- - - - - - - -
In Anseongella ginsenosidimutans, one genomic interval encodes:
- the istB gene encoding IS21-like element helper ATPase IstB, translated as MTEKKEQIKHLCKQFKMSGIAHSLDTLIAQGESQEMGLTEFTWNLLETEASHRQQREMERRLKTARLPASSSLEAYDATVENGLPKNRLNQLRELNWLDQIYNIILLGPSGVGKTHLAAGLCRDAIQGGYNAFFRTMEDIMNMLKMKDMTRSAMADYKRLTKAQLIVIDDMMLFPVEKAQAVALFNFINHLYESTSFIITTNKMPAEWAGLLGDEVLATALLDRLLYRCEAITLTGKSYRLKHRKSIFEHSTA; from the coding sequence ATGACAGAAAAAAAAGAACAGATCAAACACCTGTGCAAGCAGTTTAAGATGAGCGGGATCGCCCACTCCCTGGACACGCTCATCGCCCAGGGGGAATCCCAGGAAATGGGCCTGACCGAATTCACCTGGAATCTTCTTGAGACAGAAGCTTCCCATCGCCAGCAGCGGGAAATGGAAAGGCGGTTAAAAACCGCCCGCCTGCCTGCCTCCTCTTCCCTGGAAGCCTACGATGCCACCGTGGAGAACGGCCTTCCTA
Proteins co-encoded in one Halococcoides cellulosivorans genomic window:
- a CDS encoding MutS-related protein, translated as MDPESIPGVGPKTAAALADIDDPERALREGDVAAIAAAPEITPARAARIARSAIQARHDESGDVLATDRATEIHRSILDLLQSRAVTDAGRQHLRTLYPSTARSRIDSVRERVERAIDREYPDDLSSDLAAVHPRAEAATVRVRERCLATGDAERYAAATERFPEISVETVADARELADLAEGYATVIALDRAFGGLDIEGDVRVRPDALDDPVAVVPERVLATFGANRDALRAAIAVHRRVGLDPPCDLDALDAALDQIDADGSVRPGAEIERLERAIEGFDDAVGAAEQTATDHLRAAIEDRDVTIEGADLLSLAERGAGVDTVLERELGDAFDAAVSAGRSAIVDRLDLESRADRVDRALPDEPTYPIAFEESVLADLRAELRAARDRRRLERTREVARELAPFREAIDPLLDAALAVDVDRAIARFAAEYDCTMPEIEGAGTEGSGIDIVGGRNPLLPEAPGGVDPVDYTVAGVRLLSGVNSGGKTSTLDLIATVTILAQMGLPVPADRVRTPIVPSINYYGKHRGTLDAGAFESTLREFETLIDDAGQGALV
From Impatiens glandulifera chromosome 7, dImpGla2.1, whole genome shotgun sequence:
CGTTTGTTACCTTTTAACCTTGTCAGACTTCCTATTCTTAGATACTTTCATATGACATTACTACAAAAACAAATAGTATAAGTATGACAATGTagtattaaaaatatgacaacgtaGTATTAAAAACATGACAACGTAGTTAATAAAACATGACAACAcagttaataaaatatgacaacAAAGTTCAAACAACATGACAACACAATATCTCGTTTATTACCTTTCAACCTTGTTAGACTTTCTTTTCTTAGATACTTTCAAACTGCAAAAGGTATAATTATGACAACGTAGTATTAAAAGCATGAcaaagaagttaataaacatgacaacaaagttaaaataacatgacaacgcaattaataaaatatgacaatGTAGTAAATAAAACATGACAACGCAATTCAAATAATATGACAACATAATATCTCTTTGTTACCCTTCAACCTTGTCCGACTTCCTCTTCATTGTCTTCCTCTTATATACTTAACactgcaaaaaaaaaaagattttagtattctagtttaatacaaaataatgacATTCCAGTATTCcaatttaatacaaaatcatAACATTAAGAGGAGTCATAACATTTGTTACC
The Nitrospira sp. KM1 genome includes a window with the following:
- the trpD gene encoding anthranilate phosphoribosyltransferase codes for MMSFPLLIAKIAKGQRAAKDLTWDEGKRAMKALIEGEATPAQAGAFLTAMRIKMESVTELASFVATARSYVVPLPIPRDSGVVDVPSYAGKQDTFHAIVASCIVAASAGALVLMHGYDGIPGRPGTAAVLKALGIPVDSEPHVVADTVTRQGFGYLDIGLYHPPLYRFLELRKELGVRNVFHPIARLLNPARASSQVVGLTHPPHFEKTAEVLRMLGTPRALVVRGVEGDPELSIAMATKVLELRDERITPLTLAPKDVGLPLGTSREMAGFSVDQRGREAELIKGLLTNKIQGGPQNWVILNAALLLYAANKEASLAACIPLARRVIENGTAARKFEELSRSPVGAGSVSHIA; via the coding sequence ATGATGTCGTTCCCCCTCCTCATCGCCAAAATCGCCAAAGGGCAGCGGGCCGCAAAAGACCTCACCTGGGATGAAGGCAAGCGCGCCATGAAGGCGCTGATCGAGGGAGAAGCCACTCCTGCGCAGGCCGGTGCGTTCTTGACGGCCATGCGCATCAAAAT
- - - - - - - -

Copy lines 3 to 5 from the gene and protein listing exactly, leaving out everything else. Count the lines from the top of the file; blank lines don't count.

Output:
Proteins co-encoded in one Halococcoides cellulosivorans genomic window:
- a CDS encoding MutS-related protein, translated as MDPESIPGVGPKTAAALADIDDPERALREGDVAAIAAAPEITPARAARIARSAIQARHDESGDVLATDRATEIHRSILDLLQSRAVTDAGRQHLRTLYPSTARSRIDSVRERVERAIDREYPDDLSSDLAAVHPRAEAATVRVRERCLATGDAERYAAATERFPEISVETVADARELADLAEGYATVIALDRAFGGLDIEGDVRVRPDALDDPVAVVPERVLATFGANRDALRAAIAVHRRVGLDPPCDLDALDAALDQIDADGSVRPGAEIERLERAIEGFDDAVGAAEQTATDHLRAAIEDRDVTIEGADLLSLAERGAGVDTVLERELGDAFDAAVSAGRSAIVDRLDLESRADRVDRALPDEPTYPIAFEESVLADLRAELRAARDRRRLERTREVARELAPFREAIDPLLDAALAVDVDRAIARFAAEYDCTMPEIEGAGTEGSGIDIVGGRNPLLPEAPGGVDPVDYTVAGVRLLSGVNSGGKTSTLDLIATVTILAQMGLPVPADRVRTPIVPSINYYGKHRGTLDAGAFESTLREFETLIDDAGQGALV
From Impatiens glandulifera chromosome 7, dImpGla2.1, whole genome shotgun sequence: